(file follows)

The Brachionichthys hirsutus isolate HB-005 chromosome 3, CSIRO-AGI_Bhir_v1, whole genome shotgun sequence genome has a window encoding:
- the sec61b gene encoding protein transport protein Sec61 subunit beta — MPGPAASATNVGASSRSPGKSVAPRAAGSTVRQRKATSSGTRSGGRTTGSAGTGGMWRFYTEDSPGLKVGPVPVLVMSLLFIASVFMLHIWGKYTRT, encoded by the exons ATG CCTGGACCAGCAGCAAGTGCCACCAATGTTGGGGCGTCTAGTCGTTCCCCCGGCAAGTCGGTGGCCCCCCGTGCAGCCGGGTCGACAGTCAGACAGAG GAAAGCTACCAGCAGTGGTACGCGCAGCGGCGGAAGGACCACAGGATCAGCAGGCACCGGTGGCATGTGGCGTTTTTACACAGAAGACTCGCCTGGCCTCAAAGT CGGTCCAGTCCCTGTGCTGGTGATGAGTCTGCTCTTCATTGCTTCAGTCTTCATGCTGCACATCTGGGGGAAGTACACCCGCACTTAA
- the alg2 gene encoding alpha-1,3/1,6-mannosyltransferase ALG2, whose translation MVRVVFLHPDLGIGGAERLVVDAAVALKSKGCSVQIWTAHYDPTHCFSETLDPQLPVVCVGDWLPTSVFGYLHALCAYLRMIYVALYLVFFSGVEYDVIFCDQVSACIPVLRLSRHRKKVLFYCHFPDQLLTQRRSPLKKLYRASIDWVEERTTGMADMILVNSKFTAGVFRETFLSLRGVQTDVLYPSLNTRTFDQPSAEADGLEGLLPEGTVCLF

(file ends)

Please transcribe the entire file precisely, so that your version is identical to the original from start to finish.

The Brachionichthys hirsutus isolate HB-005 chromosome 3, CSIRO-AGI_Bhir_v1, whole genome shotgun sequence genome has a window encoding:
- the sec61b gene encoding protein transport protein Sec61 subunit beta — MPGPAASATNVGASSRSPGKSVAPRAAGSTVRQRKATSSGTRSGGRTTGSAGTGGMWRFYTEDSPGLKVGPVPVLVMSLLFIASVFMLHIWGKYTRT, encoded by the exons ATG CCTGGACCAGCAGCAAGTGCCACCAATGTTGGGGCGTCTAGTCGTTCCCCCGGCAAGTCGGTGGCCCCCCGTGCAGCCGGGTCGACAGTCAGACAGAG GAAAGCTACCAGCAGTGGTACGCGCAGCGGCGGAAGGACCACAGGATCAGCAGGCACCGGTGGCATGTGGCGTTTTTACACAGAAGACTCGCCTGGCCTCAAAGT CGGTCCAGTCCCTGTGCTGGTGATGAGTCTGCTCTTCATTGCTTCAGTCTTCATGCTGCACATCTGGGGGAAGTACACCCGCACTTAA
- the alg2 gene encoding alpha-1,3/1,6-mannosyltransferase ALG2, whose translation MVRVVFLHPDLGIGGAERLVVDAAVALKSKGCSVQIWTAHYDPTHCFSETLDPQLPVVCVGDWLPTSVFGYLHALCAYLRMIYVALYLVFFSGVEYDVIFCDQVSACIPVLRLSRHRKKVLFYCHFPDQLLTQRRSPLKKLYRASIDWVEERTTGMADMILVNSKFTAGVFRETFLSLRGVQTDVLYPSLNTRTFDQPSAEADGLEGLLPEGTVCLF